"Mankind survived the last ice age. We're certainly capable of surviving this one. All depends on whether or not we're able to learn from our mistakes."
Why it's a left-wing film:
Not long after the 1996 release of his mega-blockbuster "Independence Day," you could hear director Roland Emmerich gulp. Whatever his intentions, he had made one the most patriotic tent-pole films of the '90s and the liberal entertainment media was letting him have it with the usual comments about jingoism and just how "dumb" it all was. Soon after came the widely and somewhat unfairly lambasted "Godzilla," followed by another patriotic actioner, Mel Gibson's "The Patriot."
Then something happened, probably George W. Bush becoming president, because in 2004 Emmerich let loose with "The Day After Tomorrow," a Leftist snuff fantasy and environmental wet dream where all of Western Civilization, most especially the United States, reaps what they've sewn when Mother Nature strikes back for our polluting ways with a can of CGI Whup-Ass that contains super-tornadoes, tidal waves, and insta-freeze hurricanes that all lead up to another Ice Age.
The film's Vice President of the United States intentionally looks like then-Vice President Cheney, the unsure President who helplessly asks his VP 'What do we do?", intentionally looks like Bush, and both are eventually taught a Hollywood-fantasy-lesson about getting what you deserve when you don't listen to the modern-day environmental movement. To wit, Bush's counterpart is killed in the whirlwind he enabled and Cheney's is humbled after everyone above the Mason-Dixon line is wiped out and everyone below gets a taste of poetic justice when they're forced to illegally cross into Mexico and ask for sanctuary.
"I was wrong," Mr. Movie-Cheney says of fossil fuels.
The film then ends on a "high" note with the news media informing us that those nations we once referred to as "the third world" have now generously offered to take us in. This is followed by a heartwarming outer space shot of an America destroyed by ice and an astronaut proclaiming, "I've never seen the air so clean."
And with enviro-nonsense validated, greedy America wiped out, the Third World in charge, and tens of millions of those Westerners who hurt Gaia's feelings all dead, the music soars, liberals wipe away tears of affirmation, and we fade to black.
Why it's a great film:
No one, not even Steven Spielberg, directs big action sequences as well as Roland Emmerich. It's easy to write him off as the Irwin Allen of our time, but this is the rare director who knows precisely where to set his camera and how and when to move it. Even better, he knows how to stage a big set-piece in a way that's always a feast for the eyes and stages his visual reveals with an uncanny intelligence that never fails to make perfectly clear the scope and size of what's happening, and most importantly, the geography of it all.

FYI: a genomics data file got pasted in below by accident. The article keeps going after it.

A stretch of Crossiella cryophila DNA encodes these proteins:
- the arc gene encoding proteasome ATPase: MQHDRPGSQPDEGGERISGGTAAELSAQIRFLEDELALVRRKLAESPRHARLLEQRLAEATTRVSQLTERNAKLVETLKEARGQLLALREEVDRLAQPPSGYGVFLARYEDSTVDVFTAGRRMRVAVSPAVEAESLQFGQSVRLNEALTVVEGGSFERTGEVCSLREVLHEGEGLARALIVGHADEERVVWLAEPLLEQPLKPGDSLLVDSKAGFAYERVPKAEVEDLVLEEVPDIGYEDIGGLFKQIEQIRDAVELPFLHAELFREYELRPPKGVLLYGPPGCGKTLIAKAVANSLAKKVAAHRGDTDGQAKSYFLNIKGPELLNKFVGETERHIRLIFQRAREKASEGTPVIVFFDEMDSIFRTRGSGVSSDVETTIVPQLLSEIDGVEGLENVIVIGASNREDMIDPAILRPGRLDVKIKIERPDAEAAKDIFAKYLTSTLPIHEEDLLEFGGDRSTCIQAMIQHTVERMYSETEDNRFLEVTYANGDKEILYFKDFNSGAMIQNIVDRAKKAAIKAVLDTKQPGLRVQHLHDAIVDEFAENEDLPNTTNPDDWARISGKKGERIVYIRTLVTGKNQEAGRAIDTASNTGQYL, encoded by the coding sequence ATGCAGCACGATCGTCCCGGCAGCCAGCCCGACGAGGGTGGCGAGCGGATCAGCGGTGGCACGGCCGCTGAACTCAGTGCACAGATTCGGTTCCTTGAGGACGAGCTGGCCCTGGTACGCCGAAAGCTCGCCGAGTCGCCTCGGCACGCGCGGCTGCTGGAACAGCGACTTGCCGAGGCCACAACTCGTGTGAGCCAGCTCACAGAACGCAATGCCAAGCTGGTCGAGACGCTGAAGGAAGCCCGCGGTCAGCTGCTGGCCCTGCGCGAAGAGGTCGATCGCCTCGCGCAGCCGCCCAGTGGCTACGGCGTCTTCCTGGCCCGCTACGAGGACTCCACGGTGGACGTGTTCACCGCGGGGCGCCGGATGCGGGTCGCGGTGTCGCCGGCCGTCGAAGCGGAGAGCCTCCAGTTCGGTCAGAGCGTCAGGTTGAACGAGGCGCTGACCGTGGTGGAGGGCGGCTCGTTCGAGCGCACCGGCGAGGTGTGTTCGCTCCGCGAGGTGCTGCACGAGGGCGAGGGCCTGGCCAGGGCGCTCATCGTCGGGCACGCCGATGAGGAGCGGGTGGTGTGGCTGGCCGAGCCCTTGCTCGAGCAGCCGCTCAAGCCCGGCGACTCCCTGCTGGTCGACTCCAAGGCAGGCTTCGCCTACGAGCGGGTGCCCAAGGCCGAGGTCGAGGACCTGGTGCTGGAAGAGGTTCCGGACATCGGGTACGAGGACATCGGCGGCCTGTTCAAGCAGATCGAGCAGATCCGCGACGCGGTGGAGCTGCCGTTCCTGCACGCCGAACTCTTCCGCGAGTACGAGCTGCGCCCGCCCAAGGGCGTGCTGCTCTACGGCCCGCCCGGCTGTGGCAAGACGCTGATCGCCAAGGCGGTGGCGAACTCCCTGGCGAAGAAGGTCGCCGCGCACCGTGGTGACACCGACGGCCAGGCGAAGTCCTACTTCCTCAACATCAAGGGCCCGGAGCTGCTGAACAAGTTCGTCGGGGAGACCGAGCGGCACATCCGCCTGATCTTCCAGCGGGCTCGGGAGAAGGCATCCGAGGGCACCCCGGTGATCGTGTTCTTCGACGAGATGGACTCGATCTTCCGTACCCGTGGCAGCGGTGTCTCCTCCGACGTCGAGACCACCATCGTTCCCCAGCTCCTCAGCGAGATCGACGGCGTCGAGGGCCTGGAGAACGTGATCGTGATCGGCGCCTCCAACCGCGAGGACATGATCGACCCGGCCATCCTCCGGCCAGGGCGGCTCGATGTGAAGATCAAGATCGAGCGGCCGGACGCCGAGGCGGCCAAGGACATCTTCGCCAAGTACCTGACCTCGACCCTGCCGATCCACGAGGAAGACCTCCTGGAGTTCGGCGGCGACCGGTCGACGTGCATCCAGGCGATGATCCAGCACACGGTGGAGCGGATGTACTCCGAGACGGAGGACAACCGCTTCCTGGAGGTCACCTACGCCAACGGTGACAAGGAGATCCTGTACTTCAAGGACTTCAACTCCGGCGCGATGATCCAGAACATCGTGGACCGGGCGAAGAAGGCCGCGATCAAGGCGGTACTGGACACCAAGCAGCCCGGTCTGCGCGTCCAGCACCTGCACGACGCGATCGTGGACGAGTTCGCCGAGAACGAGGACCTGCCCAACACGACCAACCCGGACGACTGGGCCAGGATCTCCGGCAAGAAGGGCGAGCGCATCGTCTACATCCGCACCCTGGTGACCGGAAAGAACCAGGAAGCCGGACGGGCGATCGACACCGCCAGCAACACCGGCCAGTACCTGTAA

In the area of spectacle, Roland Emmerich is the director Michael Bay can be, the director Spielberg used to be, and so from a purely story-telling point of view -- though "ID4" is more rousingly satisfying and therefore memorable -- "The Day After Tomorrow" is far and away his best film and one of the best disaster films of all time.
The characters and actors, especially Dennis Quaid, Ian Holm, and the underappreciated Sela Ward, are all sympathetic and likable; the relationships, though simple, all make sense; the dialogue is much better than a film like this deserves; the pacing is perfect, and the film's structure -- that cuts effortlessly between all the different storylines -- could be used as a model in screenwriting courses. I especially like the subtlety at work in the Jake Gyllenhaal subplot, how his crush on a pretty schoolmate brings out the hero in him and the unexpected humanity of some of those around him.
For those of us who walked into the theatre with a chip on our shoulder -- as I did -- this is a potent combination that's completely disarming. It's impossible to not get wrapped up in this story and these characters, to not be impressed by the great ideas that help to elevate every big scene, to not be dazzled by the gorgeous destruction that never stops coming.
Outside of Emmerich's world, the enviro-propaganda is complete and laughable nonsense. But within the film, the theories not only sound intelligent, but plausible -- which is exactly what a disaster film needs in order to allow us to sit back and soak in all the glorious chaos. Best of all, the actors don't sound like propagandists, they sound like professionals putting the pieces together, solving problems, and eager to take action.
What's not on the list: "One Flew Over the Cuckoo's Nest"
Like "Easy Rider
," I consider any film with an existential theme that screams "liberty" to be just the opposite of Leftist. Jack Nicholson's McMurphy is raging against a totalitarian system, something out of an Orwell novel, where pointlessly uniform rules break the human spirit and soulless bureaucrats and bureaucracies mercilessly fight tooth and nail against the very idea of individualism.
Have you been to a University lately? That's where you'll find Nurse Ratched today.
The Left might not have shock therapy to enforce their ideal of conformity but they do have political correctness, an overreaching federal government, rules and regulations about what we eat, what entertainment is acceptable, what speech isn't "hate," and too many complaints about how we're ungovernable.
McMurphy is one of my personal heroes and just like "Easy Rider's" Wyatt and Billy, he just wants to live in America, "watch the goddamned World Series," do his own thing, and has zero interest
in the government telling me how to do mine.
Watch both movies again and you'll not only see that these are right-of-center themed films but that the concept of Live Free or Die
is played out figuratively and
It's about freedom, man.